Snakebots, modular robots that look like snakes, developed at Carnegie Mellon University, can twist in many directions and move — slithering, swimming — like their namesake animal.
Built by roboticist Howie Choset, a typical snake robot consists of metal containers linked together, each with a motor and electronic parts inside. The robots have another special feature: they can manoeuvre into tight spaces, a feat that could help save lives. For example, robotic snakes could help find people trapped in collapsed buildings after earthquakes. With a camera-equipped snakebot, rescue workers could search for people in the rubble from a safe distance.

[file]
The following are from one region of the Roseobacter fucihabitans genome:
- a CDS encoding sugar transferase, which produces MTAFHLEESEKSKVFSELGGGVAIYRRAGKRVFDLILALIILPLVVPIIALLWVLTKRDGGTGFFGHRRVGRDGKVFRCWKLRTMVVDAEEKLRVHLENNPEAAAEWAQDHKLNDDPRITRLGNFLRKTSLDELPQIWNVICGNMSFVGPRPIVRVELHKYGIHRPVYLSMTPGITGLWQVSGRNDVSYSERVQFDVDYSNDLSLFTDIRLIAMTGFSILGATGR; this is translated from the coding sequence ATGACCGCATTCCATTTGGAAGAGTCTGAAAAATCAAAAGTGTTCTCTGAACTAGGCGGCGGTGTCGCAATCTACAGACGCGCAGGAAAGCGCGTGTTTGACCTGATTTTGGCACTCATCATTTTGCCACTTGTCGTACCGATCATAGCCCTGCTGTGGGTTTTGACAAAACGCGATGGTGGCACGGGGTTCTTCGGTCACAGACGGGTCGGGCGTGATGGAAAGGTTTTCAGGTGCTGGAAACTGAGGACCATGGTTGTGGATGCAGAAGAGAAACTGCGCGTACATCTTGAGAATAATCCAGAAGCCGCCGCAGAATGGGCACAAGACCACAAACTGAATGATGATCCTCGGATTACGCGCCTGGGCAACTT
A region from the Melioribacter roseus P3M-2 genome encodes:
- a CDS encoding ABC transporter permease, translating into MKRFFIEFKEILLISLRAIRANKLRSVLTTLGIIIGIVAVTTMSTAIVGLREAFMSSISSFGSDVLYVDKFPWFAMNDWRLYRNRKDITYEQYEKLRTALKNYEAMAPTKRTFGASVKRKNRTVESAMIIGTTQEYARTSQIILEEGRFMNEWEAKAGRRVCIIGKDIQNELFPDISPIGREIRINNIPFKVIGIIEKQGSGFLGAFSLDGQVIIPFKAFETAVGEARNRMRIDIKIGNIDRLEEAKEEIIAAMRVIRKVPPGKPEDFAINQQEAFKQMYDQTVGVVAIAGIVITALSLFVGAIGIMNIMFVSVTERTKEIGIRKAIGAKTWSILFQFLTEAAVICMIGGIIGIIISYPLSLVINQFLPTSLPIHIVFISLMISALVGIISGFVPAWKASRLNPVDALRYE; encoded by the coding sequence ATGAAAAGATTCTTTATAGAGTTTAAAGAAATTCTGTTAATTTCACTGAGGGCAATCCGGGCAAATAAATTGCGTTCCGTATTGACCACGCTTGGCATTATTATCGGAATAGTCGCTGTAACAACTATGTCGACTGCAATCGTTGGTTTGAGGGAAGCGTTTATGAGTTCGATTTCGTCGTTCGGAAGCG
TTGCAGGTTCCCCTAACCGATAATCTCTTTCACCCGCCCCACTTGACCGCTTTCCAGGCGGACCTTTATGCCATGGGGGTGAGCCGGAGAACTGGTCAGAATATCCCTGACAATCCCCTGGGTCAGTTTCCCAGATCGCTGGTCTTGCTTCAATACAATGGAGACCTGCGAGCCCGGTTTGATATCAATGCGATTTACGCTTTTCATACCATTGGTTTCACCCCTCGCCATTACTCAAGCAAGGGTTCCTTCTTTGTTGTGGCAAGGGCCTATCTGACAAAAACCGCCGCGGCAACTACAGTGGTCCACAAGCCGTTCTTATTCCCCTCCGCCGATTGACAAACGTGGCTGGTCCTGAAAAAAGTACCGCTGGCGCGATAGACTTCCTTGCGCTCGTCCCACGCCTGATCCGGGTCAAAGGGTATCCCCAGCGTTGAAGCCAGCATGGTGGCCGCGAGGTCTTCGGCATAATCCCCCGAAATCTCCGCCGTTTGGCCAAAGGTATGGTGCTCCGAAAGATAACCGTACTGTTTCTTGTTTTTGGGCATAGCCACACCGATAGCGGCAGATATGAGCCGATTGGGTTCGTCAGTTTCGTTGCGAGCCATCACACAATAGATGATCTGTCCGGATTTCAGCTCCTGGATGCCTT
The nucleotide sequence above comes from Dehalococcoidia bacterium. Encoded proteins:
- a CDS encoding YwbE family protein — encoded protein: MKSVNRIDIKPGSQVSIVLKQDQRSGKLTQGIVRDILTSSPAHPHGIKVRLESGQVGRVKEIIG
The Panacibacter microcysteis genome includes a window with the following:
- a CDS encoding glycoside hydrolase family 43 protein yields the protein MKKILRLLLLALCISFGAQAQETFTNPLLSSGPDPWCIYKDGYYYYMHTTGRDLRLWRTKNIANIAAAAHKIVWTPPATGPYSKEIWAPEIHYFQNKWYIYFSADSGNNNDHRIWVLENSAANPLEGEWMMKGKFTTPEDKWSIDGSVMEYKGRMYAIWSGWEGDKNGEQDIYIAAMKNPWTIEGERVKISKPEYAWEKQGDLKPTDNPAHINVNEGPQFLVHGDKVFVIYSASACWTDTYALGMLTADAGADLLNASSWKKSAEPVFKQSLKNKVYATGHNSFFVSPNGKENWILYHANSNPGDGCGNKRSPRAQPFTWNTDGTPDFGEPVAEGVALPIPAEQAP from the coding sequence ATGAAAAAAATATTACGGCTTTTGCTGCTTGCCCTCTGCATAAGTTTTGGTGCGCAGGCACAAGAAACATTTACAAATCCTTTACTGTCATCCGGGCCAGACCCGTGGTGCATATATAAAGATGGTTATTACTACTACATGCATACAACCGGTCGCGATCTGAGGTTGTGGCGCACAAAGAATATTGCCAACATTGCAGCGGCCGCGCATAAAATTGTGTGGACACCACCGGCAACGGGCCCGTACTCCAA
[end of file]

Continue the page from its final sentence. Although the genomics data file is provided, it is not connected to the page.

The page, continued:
Snakebots also show promise in surgeries, acting as surgical tools that could be navigated through a small incision, moving around corners and behind organs. This could minimize physical trauma, speed up a patient’s recovery and leave minimal scarring. A company called Medrobotics in Boston is now adapting the technology for surgeries.
Choset is exploring the possibility of sending snakebots into archaeological sites that are too small or dangerous to enter. A robot equipped with a camera could show scientists what is inside and perhaps even retrieve artefacts.